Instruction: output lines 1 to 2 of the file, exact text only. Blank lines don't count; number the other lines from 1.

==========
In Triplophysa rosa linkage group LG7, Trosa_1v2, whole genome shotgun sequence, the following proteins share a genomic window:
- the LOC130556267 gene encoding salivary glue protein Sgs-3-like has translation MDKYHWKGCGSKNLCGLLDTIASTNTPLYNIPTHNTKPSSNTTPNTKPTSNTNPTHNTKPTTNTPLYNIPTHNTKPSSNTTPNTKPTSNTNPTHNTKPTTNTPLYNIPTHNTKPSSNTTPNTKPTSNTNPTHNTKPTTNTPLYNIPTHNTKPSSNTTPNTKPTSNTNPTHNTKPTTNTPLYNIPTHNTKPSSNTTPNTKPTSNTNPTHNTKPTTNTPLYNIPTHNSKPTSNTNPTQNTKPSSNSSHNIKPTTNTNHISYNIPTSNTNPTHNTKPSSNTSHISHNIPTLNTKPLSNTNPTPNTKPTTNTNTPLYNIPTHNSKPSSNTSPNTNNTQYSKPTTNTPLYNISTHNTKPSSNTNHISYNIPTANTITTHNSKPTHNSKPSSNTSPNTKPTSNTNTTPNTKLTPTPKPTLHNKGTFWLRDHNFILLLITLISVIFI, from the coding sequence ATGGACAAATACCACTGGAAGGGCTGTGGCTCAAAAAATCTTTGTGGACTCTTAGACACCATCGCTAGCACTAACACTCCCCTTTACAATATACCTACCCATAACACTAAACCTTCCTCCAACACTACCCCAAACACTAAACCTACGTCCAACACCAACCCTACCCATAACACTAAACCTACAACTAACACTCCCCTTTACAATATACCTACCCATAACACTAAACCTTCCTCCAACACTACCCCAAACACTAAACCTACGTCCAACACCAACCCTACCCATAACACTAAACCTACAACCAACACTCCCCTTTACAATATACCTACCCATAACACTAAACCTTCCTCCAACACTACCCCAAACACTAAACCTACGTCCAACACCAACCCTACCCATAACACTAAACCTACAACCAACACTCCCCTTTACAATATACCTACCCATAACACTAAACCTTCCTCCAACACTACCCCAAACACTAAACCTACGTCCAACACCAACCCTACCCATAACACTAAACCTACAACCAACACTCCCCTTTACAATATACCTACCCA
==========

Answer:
In Triplophysa rosa linkage group LG7, Trosa_1v2, whole genome shotgun sequence, the following proteins share a genomic window:
- the LOC130556267 gene encoding salivary glue protein Sgs-3-like has translation MDKYHWKGCGSKNLCGLLDTIASTNTPLYNIPTHNTKPSSNTTPNTKPTSNTNPTHNTKPTTNTPLYNIPTHNTKPSSNTTPNTKPTSNTNPTHNTKPTTNTPLYNIPTHNTKPSSNTTPNTKPTSNTNPTHNTKPTTNTPLYNIPTHNTKPSSNTTPNTKPTSNTNPTHNTKPTTNTPLYNIPTHNTKPSSNTTPNTKPTSNTNPTHNTKPTTNTPLYNIPTHNSKPTSNTNPTQNTKPSSNSSHNIKPTTNTNHISYNIPTSNTNPTHNTKPSSNTSHISHNIPTLNTKPLSNTNPTPNTKPTTNTNTPLYNIPTHNSKPSSNTSPNTNNTQYSKPTTNTPLYNISTHNTKPSSNTNHISYNIPTANTITTHNSKPTHNSKPSSNTSPNTKPTSNTNTTPNTKLTPTPKPTLHNKGTFWLRDHNFILLLITLISVIFI, from the coding sequence ATGGACAAATACCACTGGAAGGGCTGTGGCTCAAAAAATCTTTGTGGACTCTTAGACACCATCGCTAGCACTAACACTCCCCTTTACAATATACCTACCCATAACACTAAACCTTCCTCCAACACTACCCCAAACACTAAACCTACGTCCAACACCAACCCTACCCATAACACTAAACCTACAACTAACACTCCCCTTTACAATATACCTACCCATAACACTAAACCTTCCTCCAACACTACCCCAAACACTAAACCTACGTCCAACACCAACCCTACCCATAACACTAAACCTACAACCAACACTCCCCTTTACAATATACCTACCCATAACACTAAACCTTCCTCCAACACTACCCCAAACACTAAACCTACGTCCAACACCAACCCTACCCATAACACTAAACCTACAACCAACACTCCCCTTTACAATATACCTACCCATAACACTAAACCTTCCTCCAACACTACCCCAAACACTAAACCTACGTCCAACACCAACCCTACCCATAACACTAAACCTACAACCAACACTCCCCTTTACAATATACCTACCCA